If you have been to a Safeway store anywhere in Western Canada in the last 21 years, you have seen the care packages in clear plastic bags lined up at the till. Shoppers can purchase $5 or $10 packs and put them in a bin that’s later picked up by a local food bank.

I work as a part-time cashier at Safeway and find customers comment regularly on the care packages. They often wonder why certain foods are chosen, and have strong opinions about foods that should be added.

Here’s what I’ve found: The Safeway Care Package program started in 1996 and provides food banks with a regular supply of their most needed items, including the Compliments brand of macaroni and cheese (since it encourages clients to add milk which is also an additional need), tomato sauce, pasta, flakes of chicken (as a source of protein), beans, peanut butter (also an excellent source of protein along with the beans) and canned fruits and vegetables of several kinds.

The goal is to meet the Canadian Food Guide in the easiest way, non-perishable form.

What shoppers might not know is that the items inside those care packages are carefully selected by Safeway based on what is needed by food banks, according to Tuesday O’Krainetz, community investment coordinator at Sobeys Inc., which now owns Safeway.

“Any of the major food banks across Western Canada will have a list of what their most needed items are, and generally they stay the same. Clients will usually want whatever they can make a full meal out of and whatever is going to last a long time,” she says.

One common misconception among Safeway shoppers seems to be that these care packages look non-nutritional and don’t meet the Canadian Food Guide standards.

O’Krainetz argues Safeway care packages have good nutritional value in them, despite the fact that there can’t be any dairy, meat or fresh products included. These items are packaged together because they can appropriately and easily be prepared together for a quick and healthy meal.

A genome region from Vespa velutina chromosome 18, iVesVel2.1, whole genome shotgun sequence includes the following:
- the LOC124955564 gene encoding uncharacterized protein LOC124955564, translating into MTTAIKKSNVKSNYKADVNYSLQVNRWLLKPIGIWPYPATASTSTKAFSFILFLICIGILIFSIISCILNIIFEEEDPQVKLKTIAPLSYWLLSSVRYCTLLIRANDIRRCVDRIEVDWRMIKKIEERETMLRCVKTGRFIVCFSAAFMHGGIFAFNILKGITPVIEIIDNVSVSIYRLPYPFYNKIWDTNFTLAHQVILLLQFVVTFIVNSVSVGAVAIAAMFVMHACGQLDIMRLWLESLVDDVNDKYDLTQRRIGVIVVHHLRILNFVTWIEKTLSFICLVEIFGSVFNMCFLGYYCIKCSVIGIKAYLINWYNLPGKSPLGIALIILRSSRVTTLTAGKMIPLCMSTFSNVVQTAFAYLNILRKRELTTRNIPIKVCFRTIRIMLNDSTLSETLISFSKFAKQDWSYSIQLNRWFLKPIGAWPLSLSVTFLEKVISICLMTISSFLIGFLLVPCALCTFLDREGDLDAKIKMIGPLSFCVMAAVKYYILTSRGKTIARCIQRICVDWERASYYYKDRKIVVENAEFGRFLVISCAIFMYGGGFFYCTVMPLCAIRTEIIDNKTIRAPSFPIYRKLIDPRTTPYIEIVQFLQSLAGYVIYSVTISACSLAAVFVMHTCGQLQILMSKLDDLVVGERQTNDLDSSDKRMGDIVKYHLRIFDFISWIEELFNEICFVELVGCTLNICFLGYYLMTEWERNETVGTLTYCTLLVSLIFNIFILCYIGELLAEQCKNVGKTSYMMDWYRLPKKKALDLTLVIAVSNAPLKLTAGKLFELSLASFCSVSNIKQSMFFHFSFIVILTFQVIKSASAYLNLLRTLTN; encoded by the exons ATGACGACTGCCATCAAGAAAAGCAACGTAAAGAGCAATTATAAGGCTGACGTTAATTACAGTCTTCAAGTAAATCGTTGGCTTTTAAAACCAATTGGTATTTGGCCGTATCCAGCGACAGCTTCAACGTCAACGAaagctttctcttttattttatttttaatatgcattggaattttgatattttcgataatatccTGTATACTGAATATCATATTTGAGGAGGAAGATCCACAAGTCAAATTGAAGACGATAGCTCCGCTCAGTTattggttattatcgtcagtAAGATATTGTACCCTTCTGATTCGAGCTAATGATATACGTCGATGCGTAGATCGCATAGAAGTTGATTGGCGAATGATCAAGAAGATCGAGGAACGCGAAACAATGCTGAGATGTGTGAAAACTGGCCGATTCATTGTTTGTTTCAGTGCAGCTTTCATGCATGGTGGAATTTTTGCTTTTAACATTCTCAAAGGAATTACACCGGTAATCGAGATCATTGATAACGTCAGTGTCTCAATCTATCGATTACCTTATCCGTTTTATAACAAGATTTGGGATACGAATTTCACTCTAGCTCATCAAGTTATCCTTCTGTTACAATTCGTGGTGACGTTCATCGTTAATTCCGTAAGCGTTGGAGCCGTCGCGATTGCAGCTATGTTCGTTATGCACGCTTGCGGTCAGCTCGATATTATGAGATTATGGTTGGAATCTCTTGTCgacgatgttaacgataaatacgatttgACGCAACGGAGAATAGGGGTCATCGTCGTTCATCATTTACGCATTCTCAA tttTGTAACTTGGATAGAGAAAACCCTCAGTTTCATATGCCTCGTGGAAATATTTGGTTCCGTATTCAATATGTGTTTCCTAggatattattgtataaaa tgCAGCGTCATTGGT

The Sobeys warehouse produces approximately 25,000 Food Bank Care Packages every month which are distributed to all 180 Safeway stores across Western Canada. Interestingly, the program employs young autistic adults from the Ability Hub — an organization aiming to increase the independence of adolescents diagnosed with autism — to assemble and package the care packages you see at your local Safeway stores.

Safeway stores do not make a profit from these packages; instead their costs cover the manufacturing of the bags such as the shipping, labeling and plastic packaging involved, says Cynthia Thompson from Sobeys Inc.

The Calgary Food Bank’s (CFB) food industry coordinator, Cindy Drummond, emphasizes that the care packages purchased at the grocery store don’t go into somebody’s hamper as one entire package, because not every client can eat everything. Sometimes the CFB has a surplus of one item, like peas for instance, and wants to ensure they aren’t putting things unnecessarily into people’s hampers.

For that reason, all care packages they receive from the retail stores are ripped open, sorted and reassembled to be distributed in boxed hampers to families who visit the CFB.

Safeway care packages contain only canned and boxed items because they are almost always guaranteed to withstand any weight, pressure and long distances, unlike juice boxes, produce or soft foods.

The Calgary Food Bank’s Cindy Drummond holds a couple of the care packages that are to be ripped open and sorted into hampers by the food bank’s warehouse staff and volunteers. Photo by Malak Amche.

Special hampers for gluten, nut or salt-sensitive clients are also available only at the CFB and upon request, affirms Drummond.

“So people with things like Celiac disease or anyone going through kidney dialysis can pick up a hamper for that at the [Calgary Food Bank],” she adds.

Generally speaking however, the CFB helps approximately 250 to 300 families per day according to Drummond. “That’s a lot of families,” she says.

Last year, more than $608,000 in packages were sold across Western Canada which equates to 240,000 lbs of food, and in Calgary, $140,000, which equates to approx 56,000 lbs of food to the CFB.

Furthermore, in 2017 a total of 54,650 of the $5 care packs and 28,219 of the $10 care packs were sold in Calgary alone.

For those shoppers who want food bank clients to receive fresh fruits and vegetables, the answer is simple: write a cheque. There are yearly cheque stand campaigns where customers are asked to donate directly to the CFB.

“We prefer that they donate cash so that companies are then able to purchase those additional or special items that are not found in the pre-packs [like] milk, cheese, bread and produce,” says O’Krainetz.

mamche@cjournal.ca

Editor: Sarah Allen | sallen@cjournal.ca